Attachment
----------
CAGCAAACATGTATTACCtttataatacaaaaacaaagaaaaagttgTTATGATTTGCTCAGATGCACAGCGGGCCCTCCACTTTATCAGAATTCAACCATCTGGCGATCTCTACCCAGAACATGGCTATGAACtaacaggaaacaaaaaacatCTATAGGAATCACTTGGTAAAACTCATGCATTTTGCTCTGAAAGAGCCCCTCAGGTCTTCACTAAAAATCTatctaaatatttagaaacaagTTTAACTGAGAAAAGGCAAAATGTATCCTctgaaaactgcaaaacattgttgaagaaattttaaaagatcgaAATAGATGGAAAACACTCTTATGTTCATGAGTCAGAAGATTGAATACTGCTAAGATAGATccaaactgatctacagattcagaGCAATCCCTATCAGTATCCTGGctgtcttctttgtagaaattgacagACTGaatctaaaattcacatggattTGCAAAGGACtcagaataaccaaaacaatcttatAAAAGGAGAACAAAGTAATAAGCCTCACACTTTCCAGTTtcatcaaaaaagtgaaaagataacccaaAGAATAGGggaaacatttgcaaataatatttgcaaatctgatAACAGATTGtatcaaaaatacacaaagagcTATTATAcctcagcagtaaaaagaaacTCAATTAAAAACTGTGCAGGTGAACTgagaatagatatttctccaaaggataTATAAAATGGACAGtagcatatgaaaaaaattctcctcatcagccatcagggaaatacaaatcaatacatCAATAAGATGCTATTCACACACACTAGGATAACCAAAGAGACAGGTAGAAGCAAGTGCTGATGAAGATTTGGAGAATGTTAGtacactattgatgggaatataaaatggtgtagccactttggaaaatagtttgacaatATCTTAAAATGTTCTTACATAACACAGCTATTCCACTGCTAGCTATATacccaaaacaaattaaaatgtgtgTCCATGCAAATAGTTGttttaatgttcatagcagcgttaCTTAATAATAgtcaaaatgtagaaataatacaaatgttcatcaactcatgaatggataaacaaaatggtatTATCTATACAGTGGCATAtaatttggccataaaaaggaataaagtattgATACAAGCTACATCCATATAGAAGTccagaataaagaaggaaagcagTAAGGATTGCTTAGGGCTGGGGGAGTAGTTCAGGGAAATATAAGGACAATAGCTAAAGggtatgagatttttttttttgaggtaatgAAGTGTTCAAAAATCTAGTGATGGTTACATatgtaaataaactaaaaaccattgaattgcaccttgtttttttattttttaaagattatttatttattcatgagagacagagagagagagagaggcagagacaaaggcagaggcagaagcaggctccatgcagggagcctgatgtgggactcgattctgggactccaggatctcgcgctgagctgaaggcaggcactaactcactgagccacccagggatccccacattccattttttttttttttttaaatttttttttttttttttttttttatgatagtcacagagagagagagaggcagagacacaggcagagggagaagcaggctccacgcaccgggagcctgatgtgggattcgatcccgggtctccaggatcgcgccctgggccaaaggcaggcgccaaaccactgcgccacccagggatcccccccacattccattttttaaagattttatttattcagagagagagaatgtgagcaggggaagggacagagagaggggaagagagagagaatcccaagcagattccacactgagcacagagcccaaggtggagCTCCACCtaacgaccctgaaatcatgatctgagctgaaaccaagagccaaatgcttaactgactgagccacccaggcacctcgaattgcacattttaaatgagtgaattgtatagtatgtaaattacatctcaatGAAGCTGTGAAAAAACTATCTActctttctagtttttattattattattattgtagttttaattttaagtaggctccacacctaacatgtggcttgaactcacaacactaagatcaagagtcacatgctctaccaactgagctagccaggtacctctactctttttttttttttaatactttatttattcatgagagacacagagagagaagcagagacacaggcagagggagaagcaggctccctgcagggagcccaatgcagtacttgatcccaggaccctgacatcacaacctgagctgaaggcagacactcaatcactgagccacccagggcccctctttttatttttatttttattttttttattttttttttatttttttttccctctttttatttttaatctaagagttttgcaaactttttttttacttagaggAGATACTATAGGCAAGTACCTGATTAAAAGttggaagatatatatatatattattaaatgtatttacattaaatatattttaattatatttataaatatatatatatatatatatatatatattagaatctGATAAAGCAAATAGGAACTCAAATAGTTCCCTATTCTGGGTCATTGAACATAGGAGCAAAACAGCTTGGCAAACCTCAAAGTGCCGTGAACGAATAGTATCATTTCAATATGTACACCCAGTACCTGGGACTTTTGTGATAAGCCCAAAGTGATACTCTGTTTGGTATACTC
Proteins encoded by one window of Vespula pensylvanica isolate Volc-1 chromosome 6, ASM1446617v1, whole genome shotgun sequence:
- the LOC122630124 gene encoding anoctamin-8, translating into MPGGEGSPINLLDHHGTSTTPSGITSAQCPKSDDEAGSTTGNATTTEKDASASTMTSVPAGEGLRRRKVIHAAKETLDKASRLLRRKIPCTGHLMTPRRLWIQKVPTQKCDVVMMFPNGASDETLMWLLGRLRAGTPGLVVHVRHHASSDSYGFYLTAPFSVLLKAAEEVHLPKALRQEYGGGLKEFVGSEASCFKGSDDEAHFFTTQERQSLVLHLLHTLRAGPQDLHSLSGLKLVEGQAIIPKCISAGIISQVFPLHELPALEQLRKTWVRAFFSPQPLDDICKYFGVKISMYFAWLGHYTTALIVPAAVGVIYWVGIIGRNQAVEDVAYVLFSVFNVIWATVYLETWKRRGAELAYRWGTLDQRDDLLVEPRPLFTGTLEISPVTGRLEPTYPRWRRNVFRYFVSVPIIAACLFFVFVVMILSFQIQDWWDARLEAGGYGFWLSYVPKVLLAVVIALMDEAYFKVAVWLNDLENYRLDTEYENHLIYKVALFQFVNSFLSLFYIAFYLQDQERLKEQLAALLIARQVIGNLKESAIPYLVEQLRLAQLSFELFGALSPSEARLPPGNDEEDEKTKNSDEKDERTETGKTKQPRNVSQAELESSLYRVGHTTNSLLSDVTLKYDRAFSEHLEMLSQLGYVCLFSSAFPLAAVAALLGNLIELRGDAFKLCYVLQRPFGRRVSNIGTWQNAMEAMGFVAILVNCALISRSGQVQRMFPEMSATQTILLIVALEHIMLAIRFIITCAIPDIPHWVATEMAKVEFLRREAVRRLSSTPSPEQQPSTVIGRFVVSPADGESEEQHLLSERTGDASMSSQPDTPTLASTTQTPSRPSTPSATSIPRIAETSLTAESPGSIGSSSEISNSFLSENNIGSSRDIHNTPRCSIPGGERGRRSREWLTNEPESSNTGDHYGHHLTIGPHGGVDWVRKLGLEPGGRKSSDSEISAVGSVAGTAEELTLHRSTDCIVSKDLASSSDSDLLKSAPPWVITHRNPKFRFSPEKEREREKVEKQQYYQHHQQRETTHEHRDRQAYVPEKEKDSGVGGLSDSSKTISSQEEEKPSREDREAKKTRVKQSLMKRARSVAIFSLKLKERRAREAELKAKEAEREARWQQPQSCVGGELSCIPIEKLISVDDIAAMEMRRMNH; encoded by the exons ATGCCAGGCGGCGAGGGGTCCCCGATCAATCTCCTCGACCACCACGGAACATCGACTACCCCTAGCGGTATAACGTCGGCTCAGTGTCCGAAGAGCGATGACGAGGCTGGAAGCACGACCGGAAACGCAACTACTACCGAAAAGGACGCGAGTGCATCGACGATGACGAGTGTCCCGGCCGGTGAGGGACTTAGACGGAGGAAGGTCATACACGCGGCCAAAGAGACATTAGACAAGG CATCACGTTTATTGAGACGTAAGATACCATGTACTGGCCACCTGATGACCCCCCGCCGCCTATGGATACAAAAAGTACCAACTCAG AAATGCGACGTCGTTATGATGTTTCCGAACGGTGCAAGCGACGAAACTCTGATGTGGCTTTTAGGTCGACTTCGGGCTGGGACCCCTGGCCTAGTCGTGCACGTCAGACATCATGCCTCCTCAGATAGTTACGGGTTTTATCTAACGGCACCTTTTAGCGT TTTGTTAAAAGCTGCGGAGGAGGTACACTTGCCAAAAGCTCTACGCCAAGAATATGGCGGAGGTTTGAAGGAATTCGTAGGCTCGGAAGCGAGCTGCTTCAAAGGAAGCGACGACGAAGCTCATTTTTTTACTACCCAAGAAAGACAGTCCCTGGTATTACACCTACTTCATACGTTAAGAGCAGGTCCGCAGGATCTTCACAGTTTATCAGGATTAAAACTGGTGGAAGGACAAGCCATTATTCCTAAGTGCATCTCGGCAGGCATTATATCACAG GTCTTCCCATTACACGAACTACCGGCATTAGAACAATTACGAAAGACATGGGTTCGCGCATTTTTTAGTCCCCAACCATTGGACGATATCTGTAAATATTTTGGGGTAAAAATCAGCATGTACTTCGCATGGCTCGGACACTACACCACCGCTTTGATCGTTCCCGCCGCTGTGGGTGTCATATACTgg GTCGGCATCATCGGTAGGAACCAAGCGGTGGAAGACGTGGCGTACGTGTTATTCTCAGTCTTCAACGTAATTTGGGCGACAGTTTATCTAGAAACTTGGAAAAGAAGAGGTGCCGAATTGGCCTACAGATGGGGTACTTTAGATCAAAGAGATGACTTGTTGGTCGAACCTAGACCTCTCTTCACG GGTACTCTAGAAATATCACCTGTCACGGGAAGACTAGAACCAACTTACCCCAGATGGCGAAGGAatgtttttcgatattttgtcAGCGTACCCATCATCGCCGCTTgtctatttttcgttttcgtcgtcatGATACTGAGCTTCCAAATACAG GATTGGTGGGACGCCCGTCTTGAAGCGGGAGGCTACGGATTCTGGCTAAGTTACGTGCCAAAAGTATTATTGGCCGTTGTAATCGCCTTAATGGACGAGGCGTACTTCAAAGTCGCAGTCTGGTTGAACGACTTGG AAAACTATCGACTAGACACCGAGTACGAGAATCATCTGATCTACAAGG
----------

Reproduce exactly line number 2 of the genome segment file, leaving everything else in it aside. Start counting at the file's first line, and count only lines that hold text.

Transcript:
Proteins encoded by one window of Vespula pensylvanica isolate Volc-1 chromosome 6, ASM1446617v1, whole genome shotgun sequence: